Mayor de Blasio And Mayor-Elect Eric Adams Announce ‘Stay Safe Stay Open’ Plan For Schools

December 28, 2021

Mayor Bill de Blasio, Mayor-Elect Eric Adams, Schools Chancellor Meisha Porter, and Incoming Schools Chancellor David Banks today announced a multi-pronged approach for safety.

With kids returning to school in person this January following the winter break.

The Department of Education (DOE) is strongly encouraging all eligible students to get vaccinated, and all students and staff should get tested prior to the resumption of classes on January 3, 2022.

The City is adding City-run testing sites this week. The DOE will double the in-school surveillance testing program and deploy millions of at-home rapid tests to allow students to continue learning in school.

These measures are in addition to the multi-layered approach to health and safety that has kept positivity rates in schools low and has successfully limited the spread of COVID-19 in schools—making them some of the safest places for students and staff to be during the pandemic.

Families can book an appointment at any eligible site with “$100 incentive available” listed on the or call 877-VAX4NYC (877-829-4692) to find a participating site.

“Schools are among the safest places to be throughout the COVID-19 pandemic and we’re working closely with the incoming administration to keep it that way,” said Mayor Bill de Blasio. “By doubling COVID-19 testing in schools, getting our students vaccinated, and sending students, teachers and staff home with at-home test kits, we can keep everyone healthy and finish out this school year strong.”

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“The numbers speak for themselves—your kids are safer in school,” said Mayor-Elect Eric Adams. “Thanks to testing, vaccinations, and at-home testing kits we’ll keep it that way. We’re working closely with the de Blasio Administration and we’ll be ready to bring students and staff back to the classroom on January 3rd.  This is how we move our city forward.”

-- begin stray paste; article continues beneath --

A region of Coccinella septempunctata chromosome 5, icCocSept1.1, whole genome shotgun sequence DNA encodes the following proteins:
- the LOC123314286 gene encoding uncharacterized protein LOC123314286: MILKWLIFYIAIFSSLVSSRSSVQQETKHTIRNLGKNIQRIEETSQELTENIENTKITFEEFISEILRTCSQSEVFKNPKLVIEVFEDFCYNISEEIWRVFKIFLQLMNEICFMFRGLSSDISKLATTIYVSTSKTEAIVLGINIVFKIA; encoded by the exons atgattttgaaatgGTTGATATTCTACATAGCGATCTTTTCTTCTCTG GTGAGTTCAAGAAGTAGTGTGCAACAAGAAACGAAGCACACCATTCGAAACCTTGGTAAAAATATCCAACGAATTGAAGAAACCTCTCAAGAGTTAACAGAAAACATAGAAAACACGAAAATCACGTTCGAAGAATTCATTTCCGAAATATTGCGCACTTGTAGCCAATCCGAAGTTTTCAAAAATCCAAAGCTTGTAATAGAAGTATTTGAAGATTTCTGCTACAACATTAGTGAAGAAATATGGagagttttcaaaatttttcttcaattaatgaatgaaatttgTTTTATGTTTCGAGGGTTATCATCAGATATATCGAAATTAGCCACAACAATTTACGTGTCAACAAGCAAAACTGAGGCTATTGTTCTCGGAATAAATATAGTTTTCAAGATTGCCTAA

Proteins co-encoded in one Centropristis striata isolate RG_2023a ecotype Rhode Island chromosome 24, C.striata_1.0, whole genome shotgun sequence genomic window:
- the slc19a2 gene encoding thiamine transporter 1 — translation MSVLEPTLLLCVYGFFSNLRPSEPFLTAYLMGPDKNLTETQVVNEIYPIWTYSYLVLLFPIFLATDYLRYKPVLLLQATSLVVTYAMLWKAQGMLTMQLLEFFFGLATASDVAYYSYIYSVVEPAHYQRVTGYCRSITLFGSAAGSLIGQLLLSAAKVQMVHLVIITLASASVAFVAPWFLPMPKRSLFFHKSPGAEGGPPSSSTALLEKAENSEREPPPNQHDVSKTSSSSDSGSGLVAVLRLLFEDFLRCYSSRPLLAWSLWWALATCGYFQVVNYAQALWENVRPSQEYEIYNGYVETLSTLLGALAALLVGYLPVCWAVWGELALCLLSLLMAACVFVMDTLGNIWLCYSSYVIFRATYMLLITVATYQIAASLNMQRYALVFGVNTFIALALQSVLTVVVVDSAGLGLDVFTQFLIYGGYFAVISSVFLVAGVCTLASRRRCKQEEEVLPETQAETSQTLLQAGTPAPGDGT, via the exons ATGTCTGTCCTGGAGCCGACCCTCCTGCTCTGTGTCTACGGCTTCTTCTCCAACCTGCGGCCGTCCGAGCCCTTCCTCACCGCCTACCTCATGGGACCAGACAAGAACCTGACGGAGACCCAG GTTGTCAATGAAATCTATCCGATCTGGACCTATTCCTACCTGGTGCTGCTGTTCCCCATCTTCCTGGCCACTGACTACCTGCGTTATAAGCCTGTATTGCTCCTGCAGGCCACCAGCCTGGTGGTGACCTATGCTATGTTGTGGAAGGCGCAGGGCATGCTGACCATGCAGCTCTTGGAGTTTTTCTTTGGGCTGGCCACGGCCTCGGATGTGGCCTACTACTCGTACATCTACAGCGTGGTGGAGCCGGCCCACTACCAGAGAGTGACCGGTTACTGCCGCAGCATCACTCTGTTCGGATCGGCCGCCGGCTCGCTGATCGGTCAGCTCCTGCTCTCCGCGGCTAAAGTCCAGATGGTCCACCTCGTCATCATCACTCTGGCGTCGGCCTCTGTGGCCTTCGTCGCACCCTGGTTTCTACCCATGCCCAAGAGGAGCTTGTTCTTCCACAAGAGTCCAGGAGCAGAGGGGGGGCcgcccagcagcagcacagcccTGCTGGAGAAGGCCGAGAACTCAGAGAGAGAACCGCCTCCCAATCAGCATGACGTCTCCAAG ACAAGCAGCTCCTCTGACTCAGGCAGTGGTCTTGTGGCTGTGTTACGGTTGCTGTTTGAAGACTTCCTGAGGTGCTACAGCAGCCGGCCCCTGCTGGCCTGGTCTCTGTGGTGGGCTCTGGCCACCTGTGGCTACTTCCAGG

“The safety of our students, staff members, and communities is our top priority,” said Schools Chancellor Meisha Porter. “Thanks to our multi-layered, gold standard approach to health and safety, New York City’s schools continue to be some of the safest places to be during this pandemic. These new measures in school testing build on our high standards for safety, protects our communities, and allows for students to continue receiving an excellent education in-person.”

Returning to School Safely

All New York City students and staff members should and are encouraged to get tested prior to January 3rd, 2022.

In partnership with the Test+Trace Corps, families and DOE staff members can go to any City-run testing site to get tested or pick up readily available at-home rapid tests.

Sites with rapid tests can be found at:, text “COVID TEST” to 855-48, or call 311 to find a testing site near you.

Doubling In-School Surveillance Testing

The nation’s largest in-school surveillance testing program is expanding to double the number of individuals tested in each school by including both unvaccinated students and vaccinated students, as well as staff.

The random in-school surveillance program continues to provide public health experts with an accurate look at the prevalence of COVID-19 in schools.

All families, regardless of whether their young person is vaccinated, should consent to in-school testing at or return a signed consent form to their school.